Saturday, February 14, 2009

A Temporary Twilight Sucker

Okay, I’ll admit it. I saw Twilight. Two times. But the second time doesn’t count because it was at the cheap theater on a girls’ night out and I was totally outnumbered.

And yes, I’ve read all the books, and I’ve propagated the Twilight madness by loaning them out to countless friends and family. I understand that such a confession may cause my readers (yes, all three of you) to lose some respect for me, because if anything, I’m sure this blog inspires oodles of respect for the eczema-stricken, dirty-van driving, Twilight-reading soccer mom.

So last weekend me and five other women went to the downtown showing of Twilight and watched the movie yet again. And no it hadn’t changed since the first time I saw it. It’s still the same old vortex of vampires, teen angst, and pubescent romance with a slamin’ baseball scene. And yes, there are still those awkward moments where the film editor must have fallen asleep at his key grip, leaving viewers with long, odd shots of pained facial expressions. No matter; it was a good excuse to eat movie popcorn.

The first time I watched Twilight was days after its initial release (yes, I paid full price the first time I saw it. R-E-S-P-E-C-T.). We went one hour early to secure a good seat. I went with my sister, my BFF and her husband (yes Jason, I’m calling you out), and for 60 minutes we watched the theater fill with teenage girls, giggling with anticipation while texting anyone who wasn’t there to share the moment with them. And there we were smack dab in the middle of the theater, feeling just a titch out of place.

The second time I watched Twilight the theater was full of women roughly my age, a few accompanied by their significant others who were either under the false impression that this vampire movie included much more blood sucking than it did or they were involved in some high-stakes barter that included considerable payback later. Either way, I felt much more comfortable the second time I saw it, if for no other reason I was surrounded by other Twilight suckers like myself.

And for the record, I must also admit that I don’t believe the Twilight series need be admitted into the canon of great American literature (yes, Stephen King, I side with you there), but there’s something about telling a good story that can captivate young and middle-aged alike. That and using some British kid with unbelievably long and messy hair to play Edward who, according to my BFF (yes Ashley, I’m calling you out) is “yummy."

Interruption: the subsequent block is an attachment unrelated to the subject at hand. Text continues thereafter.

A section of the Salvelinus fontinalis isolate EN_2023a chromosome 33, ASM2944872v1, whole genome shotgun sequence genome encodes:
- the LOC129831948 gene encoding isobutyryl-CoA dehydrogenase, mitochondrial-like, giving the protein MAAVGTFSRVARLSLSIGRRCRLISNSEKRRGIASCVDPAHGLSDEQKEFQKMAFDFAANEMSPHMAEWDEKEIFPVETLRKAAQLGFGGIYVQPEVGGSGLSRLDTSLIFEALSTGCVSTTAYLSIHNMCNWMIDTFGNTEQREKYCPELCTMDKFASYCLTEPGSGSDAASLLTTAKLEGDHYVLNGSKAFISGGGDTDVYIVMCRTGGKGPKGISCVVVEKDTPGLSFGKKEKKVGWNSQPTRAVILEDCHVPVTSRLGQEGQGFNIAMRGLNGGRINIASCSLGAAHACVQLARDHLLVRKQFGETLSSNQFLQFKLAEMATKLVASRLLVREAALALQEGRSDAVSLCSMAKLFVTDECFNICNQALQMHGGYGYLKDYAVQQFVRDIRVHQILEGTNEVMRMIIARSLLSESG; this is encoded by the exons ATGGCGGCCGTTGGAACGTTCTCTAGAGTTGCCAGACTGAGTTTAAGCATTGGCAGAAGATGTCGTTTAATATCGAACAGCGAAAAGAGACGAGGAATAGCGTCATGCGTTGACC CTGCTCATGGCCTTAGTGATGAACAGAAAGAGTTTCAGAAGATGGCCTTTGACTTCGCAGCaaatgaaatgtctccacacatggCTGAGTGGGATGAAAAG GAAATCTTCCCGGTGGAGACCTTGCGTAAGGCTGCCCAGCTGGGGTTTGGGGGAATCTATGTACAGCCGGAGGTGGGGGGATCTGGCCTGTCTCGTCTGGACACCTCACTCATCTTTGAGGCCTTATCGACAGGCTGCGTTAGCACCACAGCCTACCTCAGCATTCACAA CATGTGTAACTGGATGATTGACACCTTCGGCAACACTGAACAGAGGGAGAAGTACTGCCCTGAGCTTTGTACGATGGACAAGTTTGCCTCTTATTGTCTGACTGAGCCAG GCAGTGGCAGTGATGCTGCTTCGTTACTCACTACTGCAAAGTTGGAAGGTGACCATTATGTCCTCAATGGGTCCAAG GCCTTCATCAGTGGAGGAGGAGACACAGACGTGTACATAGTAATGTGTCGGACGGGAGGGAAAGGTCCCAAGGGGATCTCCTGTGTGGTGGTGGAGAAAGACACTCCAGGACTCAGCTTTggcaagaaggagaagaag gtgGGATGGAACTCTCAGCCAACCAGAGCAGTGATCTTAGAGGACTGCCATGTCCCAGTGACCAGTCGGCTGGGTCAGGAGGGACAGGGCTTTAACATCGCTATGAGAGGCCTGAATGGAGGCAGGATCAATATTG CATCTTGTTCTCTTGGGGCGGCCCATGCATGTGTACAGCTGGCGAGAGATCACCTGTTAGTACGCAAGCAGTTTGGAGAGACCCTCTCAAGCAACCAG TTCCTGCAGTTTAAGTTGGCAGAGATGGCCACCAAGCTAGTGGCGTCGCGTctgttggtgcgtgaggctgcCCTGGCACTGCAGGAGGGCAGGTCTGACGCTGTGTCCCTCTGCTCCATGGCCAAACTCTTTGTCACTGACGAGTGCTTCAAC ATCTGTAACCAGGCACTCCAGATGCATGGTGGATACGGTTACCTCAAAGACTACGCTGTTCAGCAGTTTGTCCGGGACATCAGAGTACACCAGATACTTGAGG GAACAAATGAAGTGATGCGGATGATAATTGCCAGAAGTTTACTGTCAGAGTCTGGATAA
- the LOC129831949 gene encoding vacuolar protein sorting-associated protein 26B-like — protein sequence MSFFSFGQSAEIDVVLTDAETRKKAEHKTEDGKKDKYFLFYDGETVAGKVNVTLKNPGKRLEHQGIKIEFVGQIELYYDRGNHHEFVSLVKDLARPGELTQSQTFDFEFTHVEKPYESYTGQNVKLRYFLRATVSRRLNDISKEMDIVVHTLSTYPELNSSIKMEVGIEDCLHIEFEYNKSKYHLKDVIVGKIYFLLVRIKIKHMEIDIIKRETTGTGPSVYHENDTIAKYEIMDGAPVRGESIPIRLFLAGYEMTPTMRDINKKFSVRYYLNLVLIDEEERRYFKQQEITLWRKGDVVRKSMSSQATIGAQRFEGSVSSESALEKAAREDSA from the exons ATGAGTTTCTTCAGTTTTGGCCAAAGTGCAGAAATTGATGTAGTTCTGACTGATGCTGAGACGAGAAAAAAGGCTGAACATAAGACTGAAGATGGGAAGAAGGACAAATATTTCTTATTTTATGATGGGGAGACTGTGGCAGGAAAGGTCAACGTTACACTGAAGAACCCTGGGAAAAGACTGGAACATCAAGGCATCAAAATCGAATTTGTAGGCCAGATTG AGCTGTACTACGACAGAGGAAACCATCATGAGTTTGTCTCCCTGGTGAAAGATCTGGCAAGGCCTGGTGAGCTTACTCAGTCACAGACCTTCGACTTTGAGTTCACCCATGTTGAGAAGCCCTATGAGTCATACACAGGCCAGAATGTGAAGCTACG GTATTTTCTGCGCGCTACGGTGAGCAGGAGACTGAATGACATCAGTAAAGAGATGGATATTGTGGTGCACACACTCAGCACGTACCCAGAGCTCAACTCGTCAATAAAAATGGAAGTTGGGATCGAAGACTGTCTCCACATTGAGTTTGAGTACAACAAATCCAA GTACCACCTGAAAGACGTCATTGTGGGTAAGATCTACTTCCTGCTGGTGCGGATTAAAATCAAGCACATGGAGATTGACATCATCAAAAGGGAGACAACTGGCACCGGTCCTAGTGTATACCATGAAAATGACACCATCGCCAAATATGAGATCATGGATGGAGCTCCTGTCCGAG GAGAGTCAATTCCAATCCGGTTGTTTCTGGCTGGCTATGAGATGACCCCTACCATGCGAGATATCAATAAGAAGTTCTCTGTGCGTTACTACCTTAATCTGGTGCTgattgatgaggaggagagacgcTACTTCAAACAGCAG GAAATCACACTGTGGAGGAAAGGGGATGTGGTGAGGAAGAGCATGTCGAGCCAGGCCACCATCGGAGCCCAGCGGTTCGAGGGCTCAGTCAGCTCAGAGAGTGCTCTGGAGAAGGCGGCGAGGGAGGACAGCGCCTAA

And for my last confession I will admit that I just might watch Twilight a third time. Tonight while the world is celebrating their love, you may find me in the cheap theater yet again sucked into that vortex of vampires, teen angst, and pubescent romance accompanied by nothing but my family-size bucket of popcorn. You’re welcome to join me…

Friday, February 06, 2009

Soccer Hell

I went to soccer hell tonight and lived to tell about it. And by soccer hell I mean AYSO registration at the local elementary school (and you think the lines at Disneyland are long).

If you follow any of my advice, let it be this: do not bring three children with you to soccer registration. We arrived 10 minutes early and were at the end of a line that started at one end of the cafeteria and weaved out into the hallway. By the time we left that line snaked from one end of the cafeteria all the way down the hallway, past the auditorium, out the side door and down the sidewalk. I looked solemnly at the people at the end of the line and offered my sincerest apologies; they were not appreciated.